As the world awaits the truth about journalist Jamal Khashoggi's killing inside the Saudi consulate in Istanbul, one of the Gulf's most stalwart security relationships hangs in a precarious position. » Read More
By: Holly Ellyatt
Turkey is the main focus of global attention Tuesday ahead of a planned statement by President Erdogan in which he has promised to reveal the "naked truth" about the killing of Jamal Khashoggi. » Read More
By: Natasha Turak
The potential for U.S. sanctions on Saudi Arabia over its alleged implication in the killing of Jamal Khashoggi could accelerate Riyadh's economic and military engagement with Russia and China. » Read More
By: Kevin Breuninger
According to the Committee to Protect Journalists, a nonprofit free press advocacy group, Turkey has been the world's leading jailer of journalists for the past two consecutive years. » Read More
Footage published by CNN appeared to show a man exiting the Saudi consulate in Istanbul Oct. 2 wearing the same pants, shirt and jacket that Khashoggi had been wearing when he entered. But the shoes didn't match, a diplomat tells The Washington Post.
A financial advisor in the Washington, D.C., area was convicted of bilking clients out of millions in a Ponzi scheme she sought to protect with voodoo spells. How to avoid linking your financial fate to a potential fraudster.
One of the least appreciated aspects of this drama is the influence of Turkish President Erdogan, who has shown the ability, through the well-timed release of crucial details, to fuel the global outrage against Saudi Arabia or tamp it down
Trump added that he'll work with Congress on what the U.S. response should be, but that he would prefer not to hurt American companies and jobs by cutting billions of dollars in arms sales to the kingdom.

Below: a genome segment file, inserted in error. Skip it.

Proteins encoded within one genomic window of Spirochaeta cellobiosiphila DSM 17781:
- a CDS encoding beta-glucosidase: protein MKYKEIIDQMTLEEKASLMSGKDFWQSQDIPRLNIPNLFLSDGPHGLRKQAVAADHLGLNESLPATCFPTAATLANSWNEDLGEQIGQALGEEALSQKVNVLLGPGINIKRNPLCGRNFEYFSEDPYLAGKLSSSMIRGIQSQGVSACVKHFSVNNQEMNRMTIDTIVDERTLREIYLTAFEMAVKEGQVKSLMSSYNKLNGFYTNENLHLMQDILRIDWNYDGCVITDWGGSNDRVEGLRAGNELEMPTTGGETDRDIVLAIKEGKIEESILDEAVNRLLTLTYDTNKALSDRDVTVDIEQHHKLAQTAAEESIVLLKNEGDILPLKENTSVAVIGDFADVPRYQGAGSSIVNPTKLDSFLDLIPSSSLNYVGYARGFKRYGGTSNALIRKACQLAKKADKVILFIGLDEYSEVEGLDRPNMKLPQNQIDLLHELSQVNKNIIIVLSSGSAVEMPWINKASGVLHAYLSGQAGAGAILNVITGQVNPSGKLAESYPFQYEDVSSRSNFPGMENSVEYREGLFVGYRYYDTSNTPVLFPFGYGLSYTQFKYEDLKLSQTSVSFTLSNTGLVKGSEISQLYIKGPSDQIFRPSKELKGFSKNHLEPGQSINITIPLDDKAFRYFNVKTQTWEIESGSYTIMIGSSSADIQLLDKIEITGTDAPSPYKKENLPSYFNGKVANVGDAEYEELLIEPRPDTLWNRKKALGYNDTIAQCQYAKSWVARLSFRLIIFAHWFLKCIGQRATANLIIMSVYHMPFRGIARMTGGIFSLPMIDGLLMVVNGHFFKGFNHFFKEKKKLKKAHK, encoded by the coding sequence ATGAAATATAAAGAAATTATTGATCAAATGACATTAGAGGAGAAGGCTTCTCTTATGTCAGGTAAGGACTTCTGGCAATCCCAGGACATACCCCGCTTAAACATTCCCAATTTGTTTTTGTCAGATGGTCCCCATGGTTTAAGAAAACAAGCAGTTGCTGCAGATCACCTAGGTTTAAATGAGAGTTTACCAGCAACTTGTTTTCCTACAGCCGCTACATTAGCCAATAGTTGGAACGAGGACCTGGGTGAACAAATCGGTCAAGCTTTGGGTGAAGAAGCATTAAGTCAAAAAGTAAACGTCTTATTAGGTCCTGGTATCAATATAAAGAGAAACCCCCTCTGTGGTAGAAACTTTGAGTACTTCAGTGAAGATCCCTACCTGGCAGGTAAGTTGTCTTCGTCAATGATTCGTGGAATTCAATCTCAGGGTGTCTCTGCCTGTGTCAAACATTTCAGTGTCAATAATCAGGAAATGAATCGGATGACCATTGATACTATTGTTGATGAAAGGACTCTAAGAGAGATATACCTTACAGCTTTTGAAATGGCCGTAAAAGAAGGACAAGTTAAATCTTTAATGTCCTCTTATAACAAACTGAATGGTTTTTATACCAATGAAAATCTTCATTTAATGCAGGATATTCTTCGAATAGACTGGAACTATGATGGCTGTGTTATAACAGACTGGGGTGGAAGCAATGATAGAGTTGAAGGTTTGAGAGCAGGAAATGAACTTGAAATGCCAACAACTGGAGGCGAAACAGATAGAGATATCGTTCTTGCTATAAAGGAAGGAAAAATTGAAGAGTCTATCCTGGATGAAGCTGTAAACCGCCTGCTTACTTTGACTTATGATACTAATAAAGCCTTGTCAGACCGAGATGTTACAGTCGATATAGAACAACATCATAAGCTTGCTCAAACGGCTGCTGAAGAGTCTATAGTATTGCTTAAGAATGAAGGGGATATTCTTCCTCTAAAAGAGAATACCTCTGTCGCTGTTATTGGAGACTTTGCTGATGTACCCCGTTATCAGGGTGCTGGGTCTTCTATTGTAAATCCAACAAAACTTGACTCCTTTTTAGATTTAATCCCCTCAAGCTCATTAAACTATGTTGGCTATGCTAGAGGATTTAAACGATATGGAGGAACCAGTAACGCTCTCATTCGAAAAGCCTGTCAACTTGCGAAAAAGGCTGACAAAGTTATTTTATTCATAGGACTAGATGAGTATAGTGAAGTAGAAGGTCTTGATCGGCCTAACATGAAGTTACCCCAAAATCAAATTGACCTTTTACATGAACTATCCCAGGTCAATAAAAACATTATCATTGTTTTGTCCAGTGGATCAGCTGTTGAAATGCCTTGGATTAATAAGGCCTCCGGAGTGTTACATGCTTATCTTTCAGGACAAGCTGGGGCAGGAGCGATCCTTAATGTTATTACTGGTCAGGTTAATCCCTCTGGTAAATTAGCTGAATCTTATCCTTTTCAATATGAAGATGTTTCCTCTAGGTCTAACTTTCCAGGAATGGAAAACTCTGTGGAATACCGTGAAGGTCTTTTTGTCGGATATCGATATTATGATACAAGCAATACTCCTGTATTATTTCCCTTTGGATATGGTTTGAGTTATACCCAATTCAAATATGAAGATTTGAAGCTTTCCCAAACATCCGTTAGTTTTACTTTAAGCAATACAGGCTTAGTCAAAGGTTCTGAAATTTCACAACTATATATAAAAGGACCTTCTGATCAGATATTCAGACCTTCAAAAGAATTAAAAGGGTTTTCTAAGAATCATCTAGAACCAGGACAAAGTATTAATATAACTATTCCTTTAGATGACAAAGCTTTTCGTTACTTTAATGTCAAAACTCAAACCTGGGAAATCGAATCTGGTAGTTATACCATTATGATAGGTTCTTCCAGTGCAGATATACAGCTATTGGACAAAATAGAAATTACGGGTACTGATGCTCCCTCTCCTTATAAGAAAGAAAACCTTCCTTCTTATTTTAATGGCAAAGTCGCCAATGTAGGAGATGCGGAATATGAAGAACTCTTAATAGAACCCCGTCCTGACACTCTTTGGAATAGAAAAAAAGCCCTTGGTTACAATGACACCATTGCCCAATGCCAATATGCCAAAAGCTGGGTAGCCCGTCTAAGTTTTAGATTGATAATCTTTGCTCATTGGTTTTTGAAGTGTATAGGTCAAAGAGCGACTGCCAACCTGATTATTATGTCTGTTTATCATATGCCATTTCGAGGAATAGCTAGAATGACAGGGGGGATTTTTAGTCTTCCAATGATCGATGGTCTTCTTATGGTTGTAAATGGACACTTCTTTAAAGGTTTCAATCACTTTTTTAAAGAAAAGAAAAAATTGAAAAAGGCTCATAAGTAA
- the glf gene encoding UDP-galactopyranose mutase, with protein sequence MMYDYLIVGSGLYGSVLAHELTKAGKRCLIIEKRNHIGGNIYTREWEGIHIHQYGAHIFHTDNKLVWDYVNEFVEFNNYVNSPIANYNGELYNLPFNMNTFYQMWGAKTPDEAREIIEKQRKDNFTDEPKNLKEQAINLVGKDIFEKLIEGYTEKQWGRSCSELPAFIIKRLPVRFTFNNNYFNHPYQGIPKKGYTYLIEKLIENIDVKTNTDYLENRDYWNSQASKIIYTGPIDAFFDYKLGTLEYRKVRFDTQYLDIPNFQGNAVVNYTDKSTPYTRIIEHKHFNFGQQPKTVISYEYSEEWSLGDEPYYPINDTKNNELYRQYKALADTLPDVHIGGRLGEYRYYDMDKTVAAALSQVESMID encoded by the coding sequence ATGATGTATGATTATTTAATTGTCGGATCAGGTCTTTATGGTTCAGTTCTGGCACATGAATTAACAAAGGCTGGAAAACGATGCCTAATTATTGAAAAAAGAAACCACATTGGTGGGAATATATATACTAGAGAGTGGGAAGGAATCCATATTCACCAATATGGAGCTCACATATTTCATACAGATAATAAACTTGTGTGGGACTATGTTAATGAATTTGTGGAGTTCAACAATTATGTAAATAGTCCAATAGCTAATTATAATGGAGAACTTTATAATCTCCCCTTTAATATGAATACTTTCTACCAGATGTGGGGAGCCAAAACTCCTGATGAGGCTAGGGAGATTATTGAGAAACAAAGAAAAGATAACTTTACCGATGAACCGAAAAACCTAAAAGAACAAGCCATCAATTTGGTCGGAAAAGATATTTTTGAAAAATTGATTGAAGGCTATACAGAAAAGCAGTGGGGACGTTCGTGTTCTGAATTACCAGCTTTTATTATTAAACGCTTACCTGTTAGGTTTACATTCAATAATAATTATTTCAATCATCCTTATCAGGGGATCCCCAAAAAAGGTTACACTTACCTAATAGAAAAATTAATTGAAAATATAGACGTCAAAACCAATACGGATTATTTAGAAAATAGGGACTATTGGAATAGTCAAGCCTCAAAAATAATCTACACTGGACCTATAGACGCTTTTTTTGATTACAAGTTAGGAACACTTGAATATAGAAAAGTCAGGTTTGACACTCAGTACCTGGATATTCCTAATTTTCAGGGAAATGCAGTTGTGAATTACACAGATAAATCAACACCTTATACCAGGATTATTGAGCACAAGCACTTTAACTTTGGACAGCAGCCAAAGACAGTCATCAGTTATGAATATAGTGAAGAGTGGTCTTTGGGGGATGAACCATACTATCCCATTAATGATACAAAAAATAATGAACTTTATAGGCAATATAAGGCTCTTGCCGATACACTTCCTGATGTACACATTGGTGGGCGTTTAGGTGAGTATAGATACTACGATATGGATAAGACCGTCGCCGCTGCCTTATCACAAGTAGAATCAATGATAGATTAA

Trump took a visibly tougher line with Saudi Arabia, and appeared to dismiss the blanket denials coming from Riyadh, where officials insist they know nothing about Khashoggi's disappearance.
Elena Khusyaynova of St. Petersburg, Russia, is accused of using using social media platforms to create thousands of social media and e-mail accounts that purported to be from Americans, to "amplify divisive social media and political content."
A federal judge on Friday scheduled a Feb. 8 sentencing date for Paul Manafort, President Donald Trump's former campaign chairman who was convicted on eight counts of tax and bank fraud. Manafort showed up to the Alexandria, Va. courthouse clad in a prison jumpsuit and sitting in a wheelchair.
"Any guy that can do a body slam, he's my kind of — he's my guy," Trump said. GOP lawmakers, including every Republican senator, did not answer CNBC's inquiries about the president's remarks.
The arrest comes two days after the husband of Sen. Susan Collins, R-Maine, said he received a threatening letter that referred to Collins' support for Kanvanaugh, and which claimed to be tainted with the deadly toxin ricin
Victims of hurricanes Michael and Florence are about to learn whether they picked the right insurance companies. Not all insurers are equal, something clients of Maryland-based Indemnity Insurance Corporation RRG found out the hard way in 2014.
Vice President Pence appeared to take a tougher stance on Jamal Khashoggi's disappearance than President Trump, who pushed back on the growing chorus of criticism against Saudi Arabia this week.
Secretary of State Mike Pompeo said Thursday he told President Donald Trump to give Saudi Arabia "a few more days to complete" an investigation into the disappearance of Washington Post columnist Jamal Khashoggi.
The missing Saudi journalist wrote that actions against a free press in these countries "no longer carry the consequence of a backlash from the international community. Instead, these actions may trigger condemnation quickly followed by silence."
A U.S. Treasury employee has been arrested and charged with leaking mulitple reports about suspicious financial transactions to media outlets. The woman, Natalie Mayflower Sours Edwards, will face criminal charges in New York.
Indicted California GOP Rep. Duncan D. Hunter's father came out swinging Tuesday against his son's Democratic challenger in a bizarre press conference where he called the Latino Arab-American candidate a "security risk."
President Donald Trump's new tweet denying a financial stake in Saudi Arabia comes amid a growing furor over suspicions that the country's rulers ordered the killing of Saudi journalist Jamal Khashoggi in the Saudi Consulate in Istanbul.